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Preserved: Bumbleberry Syrup

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[Photograph: Lucy Baker]

Pure Vermont maple has always been my go-to syrup for pancakes, French toast, and waffles. But while it's perfect for breakfast, maple syrup isn't exactly dessert friendly. Imagine pouring it over ice cream or a slice of lemon cream pie. Talk about sugar overload. But berry syrups are a different story—they add bold, tart flavor without a lot of excessive sweetness. This quick and simple bumbleberry syrup is a great way to dress up unfrosted cakes and summer sundaes.

The inspiration for this recipe was planted years ago. I have been lucky enough to have spent a portion of almost every summer of my life on Martha's Vineyard. As a girl, one of my favorite things to do was stop at Morning Glory Farm on the way back from the beach to pick up groceries for dinner. This always included a freshly baked pie, still steaming inside its paper box. If we got there early enough, we snapped up blueberry or strawberry-rhubarb. Too late, and we had to settle for apple (not a terrible fate, but who really wants apple pie in July or August?). On the rare occasion we arrived at just the right moment, we got my absolute favorite: bumbleberry.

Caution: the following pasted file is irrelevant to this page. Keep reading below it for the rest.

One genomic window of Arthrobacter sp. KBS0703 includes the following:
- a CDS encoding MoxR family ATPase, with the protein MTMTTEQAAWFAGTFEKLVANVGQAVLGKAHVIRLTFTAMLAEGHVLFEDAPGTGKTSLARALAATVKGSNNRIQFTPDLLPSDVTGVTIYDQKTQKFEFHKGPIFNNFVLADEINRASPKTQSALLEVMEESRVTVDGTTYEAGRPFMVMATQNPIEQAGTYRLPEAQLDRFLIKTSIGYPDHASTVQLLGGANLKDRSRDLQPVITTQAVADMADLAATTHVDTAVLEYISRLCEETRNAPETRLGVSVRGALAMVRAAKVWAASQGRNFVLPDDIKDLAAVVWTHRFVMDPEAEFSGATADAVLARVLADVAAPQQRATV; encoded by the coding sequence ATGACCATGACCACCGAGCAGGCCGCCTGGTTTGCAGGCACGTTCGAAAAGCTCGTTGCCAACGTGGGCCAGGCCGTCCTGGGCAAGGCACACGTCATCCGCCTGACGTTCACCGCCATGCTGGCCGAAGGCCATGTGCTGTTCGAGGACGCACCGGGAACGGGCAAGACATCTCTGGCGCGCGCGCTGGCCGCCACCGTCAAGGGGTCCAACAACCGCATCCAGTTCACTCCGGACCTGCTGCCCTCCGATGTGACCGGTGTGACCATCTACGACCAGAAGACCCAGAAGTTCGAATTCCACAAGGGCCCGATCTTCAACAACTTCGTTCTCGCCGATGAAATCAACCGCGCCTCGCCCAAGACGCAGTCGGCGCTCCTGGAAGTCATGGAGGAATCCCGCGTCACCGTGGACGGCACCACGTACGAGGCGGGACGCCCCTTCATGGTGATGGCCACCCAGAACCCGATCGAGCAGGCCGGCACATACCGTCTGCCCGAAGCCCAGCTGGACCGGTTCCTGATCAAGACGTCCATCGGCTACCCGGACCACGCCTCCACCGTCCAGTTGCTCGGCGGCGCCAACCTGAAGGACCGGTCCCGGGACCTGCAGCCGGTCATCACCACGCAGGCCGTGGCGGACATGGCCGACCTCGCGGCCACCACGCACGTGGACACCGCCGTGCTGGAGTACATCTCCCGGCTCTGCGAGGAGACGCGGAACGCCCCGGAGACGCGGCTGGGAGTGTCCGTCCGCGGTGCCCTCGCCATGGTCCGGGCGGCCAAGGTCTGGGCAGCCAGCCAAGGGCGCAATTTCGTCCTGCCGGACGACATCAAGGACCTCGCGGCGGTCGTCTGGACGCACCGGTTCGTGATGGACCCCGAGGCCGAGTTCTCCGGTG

Just what was a bumbleberry? It wasn't until I was a bit older that I realized a bumbleberry wasn't a thing itself but a mixture of other berries. Usually there are blueberries, blackberries, and raspberries, but you can use any combination you like. This near-effortless syrup can be stored in the fridge for several months, or preserved in a hot water bath and kept on the shelf for up to a year. The uses for it are endless: stir it into summery cocktails, flutes of Champagne or lemonade; swirl it into yogurt or oatmeal, or drizzle it over ice cream, cakes, and pies.

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Bumbleberry Syrup »


About the Author: Lucy Baker is a food writer and the author of The Boozy Baker: 75 Recipes for Spirited Sweets. She is currently at work on a second book about homemade food gifts. She lives in Brooklyn with her husband and dachshund.

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